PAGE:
lsof finds, shows, and searches data streams

Slashdot it! Delicious Share on Facebook Tweet! Digg!


Open Doors

lsof give you a comprehensive list of all open files, be it a regular file, a library, a network file, or a data stream. We show you how to use lsof and how to make things easy with a simple graphical interface.

The idea of lsof [1] is quite simple: The application identifies special system resources – regular files, directories, block and graphical devices, streams or network files (sockets) – which are opened by the kernel. Then it prints a list of these resources, along with additional information, such as the PID, UID, status, and so on. In addition, lsof discloses the paths of opened files, which allows you to find out which libraries and configuration files an application is currently using.

This information helps you detect and debug errors in running processes on the system. For example, if you encounter a problem while trying to unmount a plugged in USB hard disk, lsof shows you the blocking process that is still accessing the resource. Quitting this process makes removing the devices in an orderly fashion possible. It gets harder if processes do not respond to signals anymore or have crashed. In those cases, you may still be able identify them, but you may not be able to terminate them with kill .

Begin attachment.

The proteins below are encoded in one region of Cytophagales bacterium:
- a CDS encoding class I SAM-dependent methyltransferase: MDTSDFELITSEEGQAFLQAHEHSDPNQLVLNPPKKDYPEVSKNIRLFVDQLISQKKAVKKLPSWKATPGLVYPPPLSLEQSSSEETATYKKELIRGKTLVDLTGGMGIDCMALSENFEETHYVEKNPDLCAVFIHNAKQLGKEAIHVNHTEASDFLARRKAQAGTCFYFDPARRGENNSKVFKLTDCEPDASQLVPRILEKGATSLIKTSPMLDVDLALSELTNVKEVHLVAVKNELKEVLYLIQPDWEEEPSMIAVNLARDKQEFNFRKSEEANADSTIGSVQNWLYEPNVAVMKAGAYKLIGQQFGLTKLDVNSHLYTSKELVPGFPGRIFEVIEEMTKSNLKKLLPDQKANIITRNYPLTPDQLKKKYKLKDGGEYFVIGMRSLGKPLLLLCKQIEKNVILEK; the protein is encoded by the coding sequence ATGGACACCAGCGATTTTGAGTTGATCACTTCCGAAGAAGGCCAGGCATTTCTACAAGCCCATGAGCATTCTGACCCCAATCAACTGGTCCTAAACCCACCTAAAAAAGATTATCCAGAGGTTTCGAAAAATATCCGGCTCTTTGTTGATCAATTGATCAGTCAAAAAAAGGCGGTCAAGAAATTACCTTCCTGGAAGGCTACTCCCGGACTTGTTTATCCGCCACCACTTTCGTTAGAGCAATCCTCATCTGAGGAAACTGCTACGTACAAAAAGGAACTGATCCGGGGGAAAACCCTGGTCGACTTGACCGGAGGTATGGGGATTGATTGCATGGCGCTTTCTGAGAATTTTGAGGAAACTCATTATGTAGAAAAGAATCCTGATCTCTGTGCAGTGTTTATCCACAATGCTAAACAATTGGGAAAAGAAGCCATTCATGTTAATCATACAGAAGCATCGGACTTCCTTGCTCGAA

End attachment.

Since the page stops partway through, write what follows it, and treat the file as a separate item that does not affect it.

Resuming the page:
However, lsof is way more than a simple tool to find open files or more specifically internally used file descriptors. It includes features that ps , netstat , and a number of other tools provide. It is exactly this diversity of functions that makes working with lsof not that easy. As with other command-line programs, the lsof's special features can be activated and deactivated with options (Table 1). It's worth taking a deeper look at lsof's options syntax.

Table 1

Important Options of lsof

Option Function
-a Logical AND
-b Avoids lsof using blocking functions
-c <character> Selects only processes that begin with character
+c <count> Defines how many characters are considered
+d <directory> Finds everything that points to the directory and the files in it
-d <pattern> Excludes everything that matches the given pattern Will be output as 5 with who -r
+D <directory> Same as +d but includes subdirectories
+/-f Defines how lsof should interpret paths
-i4 / -i6 Only considers IPv4 or IPv6 connections
-p <PID> Only considers processes with the given PID
-t Only prints PIDs to make the output usable as argument for kill
-u <user> Only considers processes of the given user ( use the UID or name)
-U Use Unix Domain Sockets
-T <key> Print TCP/IP information according to key (see man page)
-s Shows file sizes
-S <seconds> Timeout for kernel functions (min. 2s, default 15s)
+/-r <seconds> Activates repeat mode
-V Marks requested but not found commands, files, IDs, etc.


As indicators for options (prefixes), lsof uses both the well-known minus sign (-<option> ) and the plus sign (+<option> ). Minus signs introduce and activate options while you can combine multiple switches: -a -b can also be written as -ab , and -ac <count> works the same as -a +c <count> .

The plus sign is reserved for a more special option. With options, it is important whether you call them with a plus or minus sign prefix. If you put an option with a plus sign in front of options with minus signs, lsof usually combines them without any issues: +M -a is equivalent to +Ma . However, when in doubt, you should write the options separately or in groups with the respective prefixes.